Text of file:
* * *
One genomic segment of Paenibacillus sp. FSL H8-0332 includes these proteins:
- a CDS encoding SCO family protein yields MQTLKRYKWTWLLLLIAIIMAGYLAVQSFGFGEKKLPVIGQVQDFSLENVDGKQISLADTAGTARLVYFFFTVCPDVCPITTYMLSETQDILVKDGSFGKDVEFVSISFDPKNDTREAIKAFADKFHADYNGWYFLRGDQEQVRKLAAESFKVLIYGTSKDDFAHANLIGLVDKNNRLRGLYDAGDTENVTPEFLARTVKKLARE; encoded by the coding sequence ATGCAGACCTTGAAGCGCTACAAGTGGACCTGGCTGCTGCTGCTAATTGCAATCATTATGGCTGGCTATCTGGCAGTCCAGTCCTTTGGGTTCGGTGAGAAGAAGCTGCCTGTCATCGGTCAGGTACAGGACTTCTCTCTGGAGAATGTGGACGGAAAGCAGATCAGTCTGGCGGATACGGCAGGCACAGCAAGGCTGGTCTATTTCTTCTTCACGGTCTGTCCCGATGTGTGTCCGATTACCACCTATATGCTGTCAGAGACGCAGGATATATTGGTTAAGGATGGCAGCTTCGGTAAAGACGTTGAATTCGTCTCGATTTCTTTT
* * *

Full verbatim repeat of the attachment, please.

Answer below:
One genomic segment of Paenibacillus sp. FSL H8-0332 includes these proteins:
- a CDS encoding SCO family protein yields MQTLKRYKWTWLLLLIAIIMAGYLAVQSFGFGEKKLPVIGQVQDFSLENVDGKQISLADTAGTARLVYFFFTVCPDVCPITTYMLSETQDILVKDGSFGKDVEFVSISFDPKNDTREAIKAFADKFHADYNGWYFLRGDQEQVRKLAAESFKVLIYGTSKDDFAHANLIGLVDKNNRLRGLYDAGDTENVTPEFLARTVKKLARE; encoded by the coding sequence ATGCAGACCTTGAAGCGCTACAAGTGGACCTGGCTGCTGCTGCTAATTGCAATCATTATGGCTGGCTATCTGGCAGTCCAGTCCTTTGGGTTCGGTGAGAAGAAGCTGCCTGTCATCGGTCAGGTACAGGACTTCTCTCTGGAGAATGTGGACGGAAAGCAGATCAGTCTGGCGGATACGGCAGGCACAGCAAGGCTGGTCTATTTCTTCTTCACGGTCTGTCCCGATGTGTGTCCGATTACCACCTATATGCTGTCAGAGACGCAGGATATATTGGTTAAGGATGGCAGCTTCGGTAAAGACGTTGAATTCGTCTCGATTTCTTTT